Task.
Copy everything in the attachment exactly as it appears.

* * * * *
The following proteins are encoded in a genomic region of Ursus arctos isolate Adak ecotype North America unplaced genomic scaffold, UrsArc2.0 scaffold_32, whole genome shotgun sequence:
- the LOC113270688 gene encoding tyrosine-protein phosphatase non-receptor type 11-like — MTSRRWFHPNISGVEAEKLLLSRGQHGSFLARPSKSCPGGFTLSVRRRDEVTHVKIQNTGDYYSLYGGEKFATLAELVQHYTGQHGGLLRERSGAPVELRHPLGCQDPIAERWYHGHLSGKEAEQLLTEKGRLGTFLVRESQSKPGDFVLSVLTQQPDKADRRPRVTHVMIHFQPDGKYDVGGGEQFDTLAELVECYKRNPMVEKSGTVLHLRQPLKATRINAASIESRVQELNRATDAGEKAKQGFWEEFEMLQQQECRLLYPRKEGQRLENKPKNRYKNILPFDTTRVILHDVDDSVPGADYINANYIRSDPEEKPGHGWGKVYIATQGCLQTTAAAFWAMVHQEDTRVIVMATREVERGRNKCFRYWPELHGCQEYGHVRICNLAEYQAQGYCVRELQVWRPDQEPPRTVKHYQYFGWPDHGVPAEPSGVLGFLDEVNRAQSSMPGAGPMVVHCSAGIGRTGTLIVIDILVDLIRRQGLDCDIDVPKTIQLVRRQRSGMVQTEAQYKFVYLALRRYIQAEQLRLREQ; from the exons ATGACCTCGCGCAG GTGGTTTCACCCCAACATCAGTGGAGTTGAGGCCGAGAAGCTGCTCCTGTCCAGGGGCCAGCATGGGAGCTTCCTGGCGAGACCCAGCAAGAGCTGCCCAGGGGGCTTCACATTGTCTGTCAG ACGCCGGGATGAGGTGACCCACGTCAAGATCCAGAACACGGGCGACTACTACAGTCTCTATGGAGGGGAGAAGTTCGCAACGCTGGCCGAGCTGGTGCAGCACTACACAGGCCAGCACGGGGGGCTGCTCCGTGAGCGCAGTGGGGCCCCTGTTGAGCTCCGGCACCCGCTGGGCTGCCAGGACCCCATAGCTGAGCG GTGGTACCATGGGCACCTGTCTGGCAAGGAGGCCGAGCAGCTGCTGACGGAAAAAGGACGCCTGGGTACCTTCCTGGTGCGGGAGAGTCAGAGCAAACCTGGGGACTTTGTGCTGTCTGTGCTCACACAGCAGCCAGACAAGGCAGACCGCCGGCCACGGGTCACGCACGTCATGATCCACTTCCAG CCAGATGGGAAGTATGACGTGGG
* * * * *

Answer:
The following proteins are encoded in a genomic region of Ursus arctos isolate Adak ecotype North America unplaced genomic scaffold, UrsArc2.0 scaffold_32, whole genome shotgun sequence:
- the LOC113270688 gene encoding tyrosine-protein phosphatase non-receptor type 11-like — MTSRRWFHPNISGVEAEKLLLSRGQHGSFLARPSKSCPGGFTLSVRRRDEVTHVKIQNTGDYYSLYGGEKFATLAELVQHYTGQHGGLLRERSGAPVELRHPLGCQDPIAERWYHGHLSGKEAEQLLTEKGRLGTFLVRESQSKPGDFVLSVLTQQPDKADRRPRVTHVMIHFQPDGKYDVGGGEQFDTLAELVECYKRNPMVEKSGTVLHLRQPLKATRINAASIESRVQELNRATDAGEKAKQGFWEEFEMLQQQECRLLYPRKEGQRLENKPKNRYKNILPFDTTRVILHDVDDSVPGADYINANYIRSDPEEKPGHGWGKVYIATQGCLQTTAAAFWAMVHQEDTRVIVMATREVERGRNKCFRYWPELHGCQEYGHVRICNLAEYQAQGYCVRELQVWRPDQEPPRTVKHYQYFGWPDHGVPAEPSGVLGFLDEVNRAQSSMPGAGPMVVHCSAGIGRTGTLIVIDILVDLIRRQGLDCDIDVPKTIQLVRRQRSGMVQTEAQYKFVYLALRRYIQAEQLRLREQ; from the exons ATGACCTCGCGCAG GTGGTTTCACCCCAACATCAGTGGAGTTGAGGCCGAGAAGCTGCTCCTGTCCAGGGGCCAGCATGGGAGCTTCCTGGCGAGACCCAGCAAGAGCTGCCCAGGGGGCTTCACATTGTCTGTCAG ACGCCGGGATGAGGTGACCCACGTCAAGATCCAGAACACGGGCGACTACTACAGTCTCTATGGAGGGGAGAAGTTCGCAACGCTGGCCGAGCTGGTGCAGCACTACACAGGCCAGCACGGGGGGCTGCTCCGTGAGCGCAGTGGGGCCCCTGTTGAGCTCCGGCACCCGCTGGGCTGCCAGGACCCCATAGCTGAGCG GTGGTACCATGGGCACCTGTCTGGCAAGGAGGCCGAGCAGCTGCTGACGGAAAAAGGACGCCTGGGTACCTTCCTGGTGCGGGAGAGTCAGAGCAAACCTGGGGACTTTGTGCTGTCTGTGCTCACACAGCAGCCAGACAAGGCAGACCGCCGGCCACGGGTCACGCACGTCATGATCCACTTCCAG CCAGATGGGAAGTATGACGTGGG